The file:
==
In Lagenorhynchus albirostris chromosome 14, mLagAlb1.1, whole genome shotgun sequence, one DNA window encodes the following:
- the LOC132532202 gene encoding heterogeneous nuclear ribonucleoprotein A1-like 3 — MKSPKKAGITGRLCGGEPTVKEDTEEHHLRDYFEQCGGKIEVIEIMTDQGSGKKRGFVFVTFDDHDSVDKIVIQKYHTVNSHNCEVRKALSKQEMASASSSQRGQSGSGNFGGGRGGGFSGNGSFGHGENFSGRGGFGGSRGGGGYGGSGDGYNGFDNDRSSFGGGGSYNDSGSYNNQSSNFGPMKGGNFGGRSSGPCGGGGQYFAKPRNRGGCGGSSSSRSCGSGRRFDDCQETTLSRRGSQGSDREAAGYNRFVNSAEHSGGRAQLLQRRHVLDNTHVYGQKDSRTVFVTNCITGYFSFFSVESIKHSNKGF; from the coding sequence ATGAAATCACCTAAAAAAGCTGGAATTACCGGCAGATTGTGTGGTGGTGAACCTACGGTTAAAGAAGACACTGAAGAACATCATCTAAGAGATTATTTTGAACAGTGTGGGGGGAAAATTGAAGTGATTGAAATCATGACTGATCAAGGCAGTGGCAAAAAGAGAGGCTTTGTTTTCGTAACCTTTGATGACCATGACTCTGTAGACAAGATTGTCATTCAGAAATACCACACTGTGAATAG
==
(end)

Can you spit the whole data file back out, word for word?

In Lagenorhynchus albirostris chromosome 14, mLagAlb1.1, whole genome shotgun sequence, one DNA window encodes the following:
- the LOC132532202 gene encoding heterogeneous nuclear ribonucleoprotein A1-like 3 — MKSPKKAGITGRLCGGEPTVKEDTEEHHLRDYFEQCGGKIEVIEIMTDQGSGKKRGFVFVTFDDHDSVDKIVIQKYHTVNSHNCEVRKALSKQEMASASSSQRGQSGSGNFGGGRGGGFSGNGSFGHGENFSGRGGFGGSRGGGGYGGSGDGYNGFDNDRSSFGGGGSYNDSGSYNNQSSNFGPMKGGNFGGRSSGPCGGGGQYFAKPRNRGGCGGSSSSRSCGSGRRFDDCQETTLSRRGSQGSDREAAGYNRFVNSAEHSGGRAQLLQRRHVLDNTHVYGQKDSRTVFVTNCITGYFSFFSVESIKHSNKGF; from the coding sequence ATGAAATCACCTAAAAAAGCTGGAATTACCGGCAGATTGTGTGGTGGTGAACCTACGGTTAAAGAAGACACTGAAGAACATCATCTAAGAGATTATTTTGAACAGTGTGGGGGGAAAATTGAAGTGATTGAAATCATGACTGATCAAGGCAGTGGCAAAAAGAGAGGCTTTGTTTTCGTAACCTTTGATGACCATGACTCTGTAGACAAGATTGTCATTCAGAAATACCACACTGTGAATAG